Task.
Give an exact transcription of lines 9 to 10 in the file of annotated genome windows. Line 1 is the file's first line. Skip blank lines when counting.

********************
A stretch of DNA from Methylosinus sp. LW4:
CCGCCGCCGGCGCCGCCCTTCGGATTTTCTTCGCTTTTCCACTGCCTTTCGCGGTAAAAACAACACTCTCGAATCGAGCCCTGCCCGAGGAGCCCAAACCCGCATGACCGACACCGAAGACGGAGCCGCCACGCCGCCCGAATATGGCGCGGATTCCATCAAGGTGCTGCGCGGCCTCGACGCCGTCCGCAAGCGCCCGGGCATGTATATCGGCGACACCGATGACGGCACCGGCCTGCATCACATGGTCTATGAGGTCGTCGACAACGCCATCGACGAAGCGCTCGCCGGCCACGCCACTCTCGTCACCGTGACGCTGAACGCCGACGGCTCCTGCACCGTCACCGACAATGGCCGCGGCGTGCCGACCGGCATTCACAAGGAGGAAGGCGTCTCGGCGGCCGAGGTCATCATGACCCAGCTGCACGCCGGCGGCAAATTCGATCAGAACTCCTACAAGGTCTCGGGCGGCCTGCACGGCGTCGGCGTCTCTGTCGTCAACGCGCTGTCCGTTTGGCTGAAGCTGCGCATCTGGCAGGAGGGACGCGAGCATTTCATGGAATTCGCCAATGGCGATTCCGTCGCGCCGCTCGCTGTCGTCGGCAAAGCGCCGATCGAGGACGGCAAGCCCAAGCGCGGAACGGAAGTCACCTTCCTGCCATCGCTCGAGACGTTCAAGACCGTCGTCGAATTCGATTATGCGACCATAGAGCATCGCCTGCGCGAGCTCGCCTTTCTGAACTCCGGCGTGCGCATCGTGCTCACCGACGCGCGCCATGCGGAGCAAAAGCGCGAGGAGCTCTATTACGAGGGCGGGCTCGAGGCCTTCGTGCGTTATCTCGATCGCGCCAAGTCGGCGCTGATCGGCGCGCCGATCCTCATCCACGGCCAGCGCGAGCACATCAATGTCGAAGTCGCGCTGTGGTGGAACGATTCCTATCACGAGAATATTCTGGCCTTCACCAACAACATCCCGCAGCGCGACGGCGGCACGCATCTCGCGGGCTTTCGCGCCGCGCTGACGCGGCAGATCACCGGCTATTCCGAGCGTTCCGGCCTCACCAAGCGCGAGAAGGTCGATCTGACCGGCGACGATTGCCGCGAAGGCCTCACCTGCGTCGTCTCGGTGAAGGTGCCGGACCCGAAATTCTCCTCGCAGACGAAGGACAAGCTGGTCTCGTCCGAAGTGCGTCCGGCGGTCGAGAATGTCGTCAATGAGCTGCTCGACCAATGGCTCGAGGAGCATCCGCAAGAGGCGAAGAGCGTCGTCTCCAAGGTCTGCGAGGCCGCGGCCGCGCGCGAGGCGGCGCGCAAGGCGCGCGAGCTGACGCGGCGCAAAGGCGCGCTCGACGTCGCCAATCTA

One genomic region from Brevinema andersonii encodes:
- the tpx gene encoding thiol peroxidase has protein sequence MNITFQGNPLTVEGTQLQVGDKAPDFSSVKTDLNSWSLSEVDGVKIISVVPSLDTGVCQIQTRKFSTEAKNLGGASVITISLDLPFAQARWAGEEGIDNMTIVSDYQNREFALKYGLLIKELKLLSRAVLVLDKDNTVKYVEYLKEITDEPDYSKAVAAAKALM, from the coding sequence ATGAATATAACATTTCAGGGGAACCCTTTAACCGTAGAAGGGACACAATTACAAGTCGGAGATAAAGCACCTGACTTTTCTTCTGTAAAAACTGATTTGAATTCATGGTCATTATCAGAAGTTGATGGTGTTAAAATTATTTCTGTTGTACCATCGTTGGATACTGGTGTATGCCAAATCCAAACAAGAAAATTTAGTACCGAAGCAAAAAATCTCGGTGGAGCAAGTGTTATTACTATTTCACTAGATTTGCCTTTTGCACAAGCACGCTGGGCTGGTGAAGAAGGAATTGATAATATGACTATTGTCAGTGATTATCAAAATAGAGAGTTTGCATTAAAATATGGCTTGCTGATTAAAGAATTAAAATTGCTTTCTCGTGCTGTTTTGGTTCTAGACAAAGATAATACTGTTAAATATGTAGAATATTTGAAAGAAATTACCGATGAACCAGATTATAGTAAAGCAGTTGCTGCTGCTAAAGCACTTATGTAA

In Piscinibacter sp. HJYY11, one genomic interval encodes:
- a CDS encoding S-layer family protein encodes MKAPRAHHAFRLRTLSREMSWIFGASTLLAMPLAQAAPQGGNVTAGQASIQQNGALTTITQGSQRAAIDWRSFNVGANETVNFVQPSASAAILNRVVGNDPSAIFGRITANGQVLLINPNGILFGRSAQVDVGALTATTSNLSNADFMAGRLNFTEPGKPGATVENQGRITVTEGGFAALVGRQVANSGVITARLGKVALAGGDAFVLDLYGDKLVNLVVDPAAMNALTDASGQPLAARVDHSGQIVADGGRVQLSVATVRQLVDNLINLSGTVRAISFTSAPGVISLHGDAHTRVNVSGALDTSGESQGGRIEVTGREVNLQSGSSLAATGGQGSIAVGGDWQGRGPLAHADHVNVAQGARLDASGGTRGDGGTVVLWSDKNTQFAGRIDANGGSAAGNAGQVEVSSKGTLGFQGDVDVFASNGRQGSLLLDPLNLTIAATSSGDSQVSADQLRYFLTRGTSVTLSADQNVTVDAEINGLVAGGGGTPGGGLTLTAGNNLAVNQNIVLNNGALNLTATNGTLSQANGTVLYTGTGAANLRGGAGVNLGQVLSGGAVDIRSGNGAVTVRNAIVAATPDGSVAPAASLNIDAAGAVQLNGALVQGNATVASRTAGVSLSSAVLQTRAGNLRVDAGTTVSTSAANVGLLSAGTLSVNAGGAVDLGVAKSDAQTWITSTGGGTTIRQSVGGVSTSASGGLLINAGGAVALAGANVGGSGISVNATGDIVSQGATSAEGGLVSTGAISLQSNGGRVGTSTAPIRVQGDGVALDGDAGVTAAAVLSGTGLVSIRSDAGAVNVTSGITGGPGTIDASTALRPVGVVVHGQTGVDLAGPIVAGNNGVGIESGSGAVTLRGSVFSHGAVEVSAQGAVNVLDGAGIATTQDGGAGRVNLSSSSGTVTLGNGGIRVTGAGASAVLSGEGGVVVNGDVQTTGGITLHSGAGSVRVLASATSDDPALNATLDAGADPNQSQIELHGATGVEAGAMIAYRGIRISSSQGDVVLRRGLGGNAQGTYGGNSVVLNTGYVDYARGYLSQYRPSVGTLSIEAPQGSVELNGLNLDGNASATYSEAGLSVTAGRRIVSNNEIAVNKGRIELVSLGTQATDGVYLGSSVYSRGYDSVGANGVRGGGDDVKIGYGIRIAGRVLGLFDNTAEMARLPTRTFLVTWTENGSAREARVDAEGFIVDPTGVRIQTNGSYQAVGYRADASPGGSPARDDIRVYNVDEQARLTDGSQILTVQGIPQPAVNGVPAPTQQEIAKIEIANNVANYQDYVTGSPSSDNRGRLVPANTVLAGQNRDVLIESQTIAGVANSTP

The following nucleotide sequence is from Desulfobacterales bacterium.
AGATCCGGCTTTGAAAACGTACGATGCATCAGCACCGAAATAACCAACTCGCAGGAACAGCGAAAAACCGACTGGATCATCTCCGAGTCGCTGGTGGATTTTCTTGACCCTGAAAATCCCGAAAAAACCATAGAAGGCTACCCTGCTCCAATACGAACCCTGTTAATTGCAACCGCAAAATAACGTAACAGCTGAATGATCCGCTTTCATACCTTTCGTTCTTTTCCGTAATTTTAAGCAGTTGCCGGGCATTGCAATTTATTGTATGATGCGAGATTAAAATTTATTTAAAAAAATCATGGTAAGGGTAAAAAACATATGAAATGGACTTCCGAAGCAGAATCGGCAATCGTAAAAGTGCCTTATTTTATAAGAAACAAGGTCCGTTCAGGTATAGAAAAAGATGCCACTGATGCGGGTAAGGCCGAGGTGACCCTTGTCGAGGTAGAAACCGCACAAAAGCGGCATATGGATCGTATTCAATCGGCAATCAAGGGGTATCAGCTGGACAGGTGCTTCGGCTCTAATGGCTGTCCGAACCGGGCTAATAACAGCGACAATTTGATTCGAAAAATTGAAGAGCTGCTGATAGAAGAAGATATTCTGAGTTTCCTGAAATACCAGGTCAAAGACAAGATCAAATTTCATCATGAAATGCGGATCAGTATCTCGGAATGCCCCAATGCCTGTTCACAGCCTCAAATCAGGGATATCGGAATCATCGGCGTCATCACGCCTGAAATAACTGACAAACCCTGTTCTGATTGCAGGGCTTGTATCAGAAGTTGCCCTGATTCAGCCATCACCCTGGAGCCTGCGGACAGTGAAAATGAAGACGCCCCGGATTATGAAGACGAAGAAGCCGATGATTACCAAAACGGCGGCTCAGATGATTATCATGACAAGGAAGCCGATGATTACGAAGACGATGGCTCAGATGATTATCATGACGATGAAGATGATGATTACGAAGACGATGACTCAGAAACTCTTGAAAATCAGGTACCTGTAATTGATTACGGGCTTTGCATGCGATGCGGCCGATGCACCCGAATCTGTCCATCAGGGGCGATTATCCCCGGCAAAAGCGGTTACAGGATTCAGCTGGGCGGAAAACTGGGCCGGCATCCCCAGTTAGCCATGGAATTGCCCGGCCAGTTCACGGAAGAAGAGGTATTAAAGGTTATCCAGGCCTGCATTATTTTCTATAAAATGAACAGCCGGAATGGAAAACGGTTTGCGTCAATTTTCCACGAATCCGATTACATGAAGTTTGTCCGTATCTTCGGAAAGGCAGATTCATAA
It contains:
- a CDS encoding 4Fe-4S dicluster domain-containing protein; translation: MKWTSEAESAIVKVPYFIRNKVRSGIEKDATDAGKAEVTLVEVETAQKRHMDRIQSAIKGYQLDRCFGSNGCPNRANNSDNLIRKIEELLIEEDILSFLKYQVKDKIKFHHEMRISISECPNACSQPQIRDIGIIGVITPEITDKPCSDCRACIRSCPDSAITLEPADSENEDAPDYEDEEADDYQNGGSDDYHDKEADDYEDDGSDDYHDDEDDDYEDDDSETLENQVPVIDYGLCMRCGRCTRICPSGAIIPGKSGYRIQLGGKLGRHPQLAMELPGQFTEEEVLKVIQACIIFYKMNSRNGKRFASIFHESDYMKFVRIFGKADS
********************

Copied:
It contains:
- a CDS encoding 4Fe-4S dicluster domain-containing protein; translation: MKWTSEAESAIVKVPYFIRNKVRSGIEKDATDAGKAEVTLVEVETAQKRHMDRIQSAIKGYQLDRCFGSNGCPNRANNSDNLIRKIEELLIEEDILSFLKYQVKDKIKFHHEMRISISECPNACSQPQIRDIGIIGVITPEITDKPCSDCRACIRSCPDSAITLEPADSENEDAPDYEDEEADDYQNGGSDDYHDKEADDYEDDGSDDYHDDEDDDYEDDDSETLENQVPVIDYGLCMRCGRCTRICPSGAIIPGKSGYRIQLGGKLGRHPQLAMELPGQFTEEEVLKVIQACIIFYKMNSRNGKRFASIFHESDYMKFVRIFGKADS